Family & Cosmetic Dental Care in a Relaxed Environment.

Exceptional Dentistry Las Vegas and Henderson NV Since 1999.

Dental Implants, Teeth Whitening, Porcelain Veneers, &
Botox Cosmetic.


Periodontal Disease is most frequently associated with adults and most people believe that periodontal disease as well as other major dental issues are strictly an adult problem.

Periodontal Disease Marielaina Perrone DDS

Maintain Good Oral Hygiene To Keep Away Periodontal Disease

This is simply not the case. Children and adolescents are also at risk of developing periodontal disease and associated health problems. When children have periodontal disease, signs and symptoms include bleeding gums, especially when brushing, swelling of gums, red and tender gums, receding gums, bone loss, and persistent bad breath.

Factors That Put Children at Risk for Developing Periodontal Disease

According to the American Academy of Periodontology, periodontal disease rarely occurs in young kids and is uncommon in teenagers. Hygiene, genetics, hormones, medications, and disease put you at greater risk for developing periodontal disease. The most frequent type of periodontal disease seen in children is gingivitis, which is the earliest stage (and only stage that is reversible) of periodontitis. Without dental treatment, gingivitis can and will progress to periodontal disease. While uncommon, there are certain factors that increase the risk of children developing  juvenile periodontal disease. Juvenile periodontits affects the first permanent molars and incisors.

Genetic Factors

Genetic factors help determine whether children are at risk for developing periodontal disease. Research studies have shown that genetic factors increase the risk of developing periodontal health problems in children. Children of parents with periodontal disease have an increased risk of having the periodontal disease bacteria that can lead to increased gum infections. If one or both parents or a member of the family has or has had some form of periodontal disease, it is strongly recommended that these parents ensure their kids practice proper dental hygiene daily and visit the dentist regularly.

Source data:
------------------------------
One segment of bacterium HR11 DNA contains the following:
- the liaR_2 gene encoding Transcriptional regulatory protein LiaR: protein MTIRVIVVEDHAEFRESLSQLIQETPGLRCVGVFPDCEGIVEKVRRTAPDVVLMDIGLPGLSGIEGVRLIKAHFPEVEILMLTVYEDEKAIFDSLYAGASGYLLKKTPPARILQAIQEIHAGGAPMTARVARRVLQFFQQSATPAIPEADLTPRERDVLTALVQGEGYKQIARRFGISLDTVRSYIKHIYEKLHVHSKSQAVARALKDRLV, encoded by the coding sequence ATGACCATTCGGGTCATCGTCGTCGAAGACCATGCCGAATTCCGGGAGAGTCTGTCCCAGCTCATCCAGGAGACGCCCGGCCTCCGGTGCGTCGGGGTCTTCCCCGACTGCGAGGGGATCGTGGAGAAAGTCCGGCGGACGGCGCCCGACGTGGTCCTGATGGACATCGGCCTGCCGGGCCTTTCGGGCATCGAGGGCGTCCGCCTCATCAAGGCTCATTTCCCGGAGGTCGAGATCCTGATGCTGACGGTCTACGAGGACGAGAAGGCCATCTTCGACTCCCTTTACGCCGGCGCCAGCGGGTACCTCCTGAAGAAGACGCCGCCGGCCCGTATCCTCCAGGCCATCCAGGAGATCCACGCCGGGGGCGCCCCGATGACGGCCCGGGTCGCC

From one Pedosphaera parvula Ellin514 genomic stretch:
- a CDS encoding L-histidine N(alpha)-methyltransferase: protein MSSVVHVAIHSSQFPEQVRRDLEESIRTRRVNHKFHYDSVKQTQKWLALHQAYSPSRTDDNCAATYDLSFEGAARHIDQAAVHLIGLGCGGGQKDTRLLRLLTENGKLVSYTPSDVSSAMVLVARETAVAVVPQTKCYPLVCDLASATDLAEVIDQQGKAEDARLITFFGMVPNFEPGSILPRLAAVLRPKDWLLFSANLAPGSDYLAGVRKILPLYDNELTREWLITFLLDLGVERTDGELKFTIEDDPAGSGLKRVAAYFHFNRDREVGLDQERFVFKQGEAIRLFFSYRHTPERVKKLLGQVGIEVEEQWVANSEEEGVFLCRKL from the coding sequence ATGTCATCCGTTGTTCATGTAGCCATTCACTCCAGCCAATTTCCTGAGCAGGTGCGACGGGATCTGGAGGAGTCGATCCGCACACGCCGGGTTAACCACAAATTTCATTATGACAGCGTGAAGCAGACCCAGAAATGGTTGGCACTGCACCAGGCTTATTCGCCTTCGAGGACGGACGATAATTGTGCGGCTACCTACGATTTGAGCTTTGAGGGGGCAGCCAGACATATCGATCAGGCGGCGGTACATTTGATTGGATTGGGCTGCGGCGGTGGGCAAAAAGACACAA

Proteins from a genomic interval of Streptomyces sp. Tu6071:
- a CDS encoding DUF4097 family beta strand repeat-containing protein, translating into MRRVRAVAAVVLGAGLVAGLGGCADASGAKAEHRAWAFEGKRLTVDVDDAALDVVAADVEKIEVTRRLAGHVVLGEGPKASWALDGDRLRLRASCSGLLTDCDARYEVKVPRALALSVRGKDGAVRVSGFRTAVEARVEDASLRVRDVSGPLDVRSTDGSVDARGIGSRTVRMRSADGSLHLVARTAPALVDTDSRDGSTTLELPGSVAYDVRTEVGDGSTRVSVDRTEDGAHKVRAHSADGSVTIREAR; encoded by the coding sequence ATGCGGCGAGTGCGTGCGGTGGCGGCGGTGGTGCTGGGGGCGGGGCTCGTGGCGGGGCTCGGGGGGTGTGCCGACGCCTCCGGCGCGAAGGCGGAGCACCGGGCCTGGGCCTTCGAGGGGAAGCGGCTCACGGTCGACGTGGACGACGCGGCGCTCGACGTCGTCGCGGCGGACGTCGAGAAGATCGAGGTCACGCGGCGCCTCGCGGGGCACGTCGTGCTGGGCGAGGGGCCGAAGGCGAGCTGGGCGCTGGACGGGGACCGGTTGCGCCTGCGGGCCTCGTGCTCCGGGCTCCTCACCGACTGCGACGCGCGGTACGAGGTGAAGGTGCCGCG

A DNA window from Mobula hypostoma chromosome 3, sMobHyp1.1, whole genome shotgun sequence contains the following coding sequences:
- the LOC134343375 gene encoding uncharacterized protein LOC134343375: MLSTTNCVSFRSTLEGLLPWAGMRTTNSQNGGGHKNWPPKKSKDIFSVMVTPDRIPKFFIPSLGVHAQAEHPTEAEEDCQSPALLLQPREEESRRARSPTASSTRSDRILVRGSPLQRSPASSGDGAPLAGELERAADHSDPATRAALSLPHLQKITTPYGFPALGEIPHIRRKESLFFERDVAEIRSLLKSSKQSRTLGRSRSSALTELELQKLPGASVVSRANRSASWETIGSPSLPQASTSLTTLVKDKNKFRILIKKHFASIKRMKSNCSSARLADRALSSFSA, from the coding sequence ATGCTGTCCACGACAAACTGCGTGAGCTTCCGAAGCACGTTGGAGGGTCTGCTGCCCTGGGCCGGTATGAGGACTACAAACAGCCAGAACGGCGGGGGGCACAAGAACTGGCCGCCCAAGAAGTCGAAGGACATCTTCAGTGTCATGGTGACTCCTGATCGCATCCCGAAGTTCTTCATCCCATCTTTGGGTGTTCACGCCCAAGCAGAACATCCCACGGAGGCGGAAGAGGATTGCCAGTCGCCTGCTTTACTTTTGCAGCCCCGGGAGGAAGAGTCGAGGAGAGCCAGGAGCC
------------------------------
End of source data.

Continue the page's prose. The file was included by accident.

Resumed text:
Teenagers – Effect Of Hormonal Changes

The risk of developing periodontal disease increases as children approach puberty. Teenagers experience increases in hormonal levels, which can promote hormonal periodontal disease. Hormones such as progesterone increase blood circulation to the gums making the tissue even more sensitive and easily irritated by plaque and bacteria that cause periodontal disease. Most teenagers also lack the motivation to practice proper dental care due to the pressure of growing up and the effect of these hormones. This increases the risk of periodontal disease such as ANUG (acute necrotizing ulcerative gingivitis) even more. Flaming red tissue, bleeding ulcerated tissue, pain, and gum recession are characteristic of ANUG. It is essential for adolescents to take good care of their teeth and visit the dentist regularly for periodontal evaluations.

Periodontal Disease Marielaina Perrone DDSPoor Dental Hygiene Maintenance